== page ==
Raila’s think tanks are dominated by Marxists who were sympathetic to his father, the late Jaramogi Oginga Odinga. As Vice President after Kenya’s independence from Britain, Jaramogi fell out with founding President Jomo Kenyatta due to his communist beliefs and ties to the Soviet Union. Kenyatta was more Westward looking and reconciliatory towards the departing British. There was a brief ideological tussle in the 1960s which culminated with Jaramogi in prison. Since then, Kenya has been openly pro-British and pro-United States, and supports the US-led War on Terror.

Kenya’s Marxists have blamed capitalism for the widening gap between rich and poor. They also criticize the capitalist system for neglecting low-productivity areas such as Northern and North Eastern Kenya. The 2007 election campaigns revived the ideological conflict of the 1960s, with Raila proposing political and economic reforms that were socialist in everything but name. President Mwai Kibaki, on the other hand, is a firm practitioner of the capitalist model of economic development.

On many occasions, Raila has talked of land redistribution and thereby earned the wrath of the propertied classes. Raila wants the government to control house rents and the prices of consumer goods. Indeed, Raila’s Lang’ata constituency has previously been the scene of rent riots after he called on landlords to cut rents by half. At the Kenyan Coast, Raila wants to take land from Arab owners for redistribution to Africans. More recently, Raila championed a government plan to provide subsidized maize to the poor but the plan did not succeed because the government lacks a retail distribution chain.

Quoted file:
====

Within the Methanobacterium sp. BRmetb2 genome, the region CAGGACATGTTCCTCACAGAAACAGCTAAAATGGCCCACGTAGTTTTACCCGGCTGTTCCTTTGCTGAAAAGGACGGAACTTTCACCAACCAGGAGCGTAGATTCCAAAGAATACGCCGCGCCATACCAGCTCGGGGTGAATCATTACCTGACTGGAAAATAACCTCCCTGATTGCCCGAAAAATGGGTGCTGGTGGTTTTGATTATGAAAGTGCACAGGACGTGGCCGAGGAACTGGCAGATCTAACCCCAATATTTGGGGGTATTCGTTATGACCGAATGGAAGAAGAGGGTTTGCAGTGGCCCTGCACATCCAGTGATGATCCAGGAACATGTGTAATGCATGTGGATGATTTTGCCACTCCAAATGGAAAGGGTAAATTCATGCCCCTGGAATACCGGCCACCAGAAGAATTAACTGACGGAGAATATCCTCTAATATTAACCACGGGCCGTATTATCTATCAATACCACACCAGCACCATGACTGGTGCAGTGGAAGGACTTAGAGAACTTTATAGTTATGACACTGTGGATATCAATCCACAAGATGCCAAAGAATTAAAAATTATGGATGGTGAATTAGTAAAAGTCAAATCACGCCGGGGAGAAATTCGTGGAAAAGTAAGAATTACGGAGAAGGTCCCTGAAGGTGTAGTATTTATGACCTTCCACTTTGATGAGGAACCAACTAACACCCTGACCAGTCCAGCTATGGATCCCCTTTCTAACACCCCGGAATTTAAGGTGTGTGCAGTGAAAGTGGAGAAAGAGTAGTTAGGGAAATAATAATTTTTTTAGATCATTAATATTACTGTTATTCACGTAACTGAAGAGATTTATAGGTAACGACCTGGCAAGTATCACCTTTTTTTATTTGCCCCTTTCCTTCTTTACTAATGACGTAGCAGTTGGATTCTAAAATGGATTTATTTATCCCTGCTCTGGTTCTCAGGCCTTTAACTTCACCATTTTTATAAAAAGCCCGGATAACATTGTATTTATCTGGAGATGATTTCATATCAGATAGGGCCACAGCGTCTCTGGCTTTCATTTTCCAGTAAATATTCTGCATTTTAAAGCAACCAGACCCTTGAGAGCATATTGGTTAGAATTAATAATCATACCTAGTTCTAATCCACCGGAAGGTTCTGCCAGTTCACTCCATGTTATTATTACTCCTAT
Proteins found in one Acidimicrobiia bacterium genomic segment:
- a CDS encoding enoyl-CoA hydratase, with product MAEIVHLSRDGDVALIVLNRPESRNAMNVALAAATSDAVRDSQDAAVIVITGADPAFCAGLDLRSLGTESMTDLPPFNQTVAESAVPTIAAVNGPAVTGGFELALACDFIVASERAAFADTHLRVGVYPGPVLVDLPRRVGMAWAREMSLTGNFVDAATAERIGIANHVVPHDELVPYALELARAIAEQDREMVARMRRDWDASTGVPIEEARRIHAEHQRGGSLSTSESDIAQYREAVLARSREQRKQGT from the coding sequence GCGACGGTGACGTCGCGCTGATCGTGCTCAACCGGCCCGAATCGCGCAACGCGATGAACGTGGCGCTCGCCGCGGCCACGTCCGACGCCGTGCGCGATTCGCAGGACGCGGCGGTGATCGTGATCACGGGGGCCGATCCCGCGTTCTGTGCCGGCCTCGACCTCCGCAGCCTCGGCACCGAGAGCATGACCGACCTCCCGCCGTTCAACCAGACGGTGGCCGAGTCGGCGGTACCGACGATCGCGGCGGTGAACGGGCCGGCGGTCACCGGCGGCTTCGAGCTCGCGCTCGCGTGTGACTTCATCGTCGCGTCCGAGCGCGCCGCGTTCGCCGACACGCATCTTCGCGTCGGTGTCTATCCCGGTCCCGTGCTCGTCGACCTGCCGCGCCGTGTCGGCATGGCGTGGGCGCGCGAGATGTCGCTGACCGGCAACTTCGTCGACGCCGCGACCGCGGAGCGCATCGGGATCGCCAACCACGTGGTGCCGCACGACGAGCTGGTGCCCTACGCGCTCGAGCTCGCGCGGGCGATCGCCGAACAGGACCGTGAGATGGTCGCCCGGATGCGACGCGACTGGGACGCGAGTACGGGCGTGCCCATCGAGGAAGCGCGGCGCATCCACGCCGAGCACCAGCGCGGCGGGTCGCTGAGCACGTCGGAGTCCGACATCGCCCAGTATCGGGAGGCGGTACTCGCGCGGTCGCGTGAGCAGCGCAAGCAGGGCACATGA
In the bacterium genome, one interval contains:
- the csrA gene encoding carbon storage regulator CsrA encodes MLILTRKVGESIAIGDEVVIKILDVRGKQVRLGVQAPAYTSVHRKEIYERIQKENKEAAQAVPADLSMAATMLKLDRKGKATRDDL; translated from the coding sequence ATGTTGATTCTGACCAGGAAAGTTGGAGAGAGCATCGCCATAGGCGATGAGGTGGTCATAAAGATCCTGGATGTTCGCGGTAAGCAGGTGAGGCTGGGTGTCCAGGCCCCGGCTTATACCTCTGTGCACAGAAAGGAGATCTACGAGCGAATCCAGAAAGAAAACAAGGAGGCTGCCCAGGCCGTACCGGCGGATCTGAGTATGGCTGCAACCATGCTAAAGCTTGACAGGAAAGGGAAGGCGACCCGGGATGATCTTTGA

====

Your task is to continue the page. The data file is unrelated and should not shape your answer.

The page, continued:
During the 2007 elections, Raila was criticized for planning to impoverish the rich instead of empowering the poor to generate wealth. This, say critics, is not the solution to inequality.

Raila’s intellectual wing has named the US Ambassador as the West’s pointman in its strategy for Kenya. “For the past year and a half, US Ambassador Michael Ranneberger, has several times urged the Kenyan youth to mobilize ‘themselves’ and force the grand coalition government to bring reforms,” writes Dr Obonyo in the Jukwaa internet forum.

The pro Raila intelligentsia are convinced that Ranneberger wants a Colour Revolution similar to what happened in Serbia, Ukraine, Georgia and Kyrgyzstan. The colour revolutions are notable for the important role of NGOs and particularly student activists in organising creative nonviolent resistance. So far these movements have been successful in Serbia (the Bulldozer Revolution of 2000), in Georgia’s Rose Revolution (2003), in Ukraine’s Orange Revolution (2004), and Kyrgyzstan’s Tulip Revolution (2005).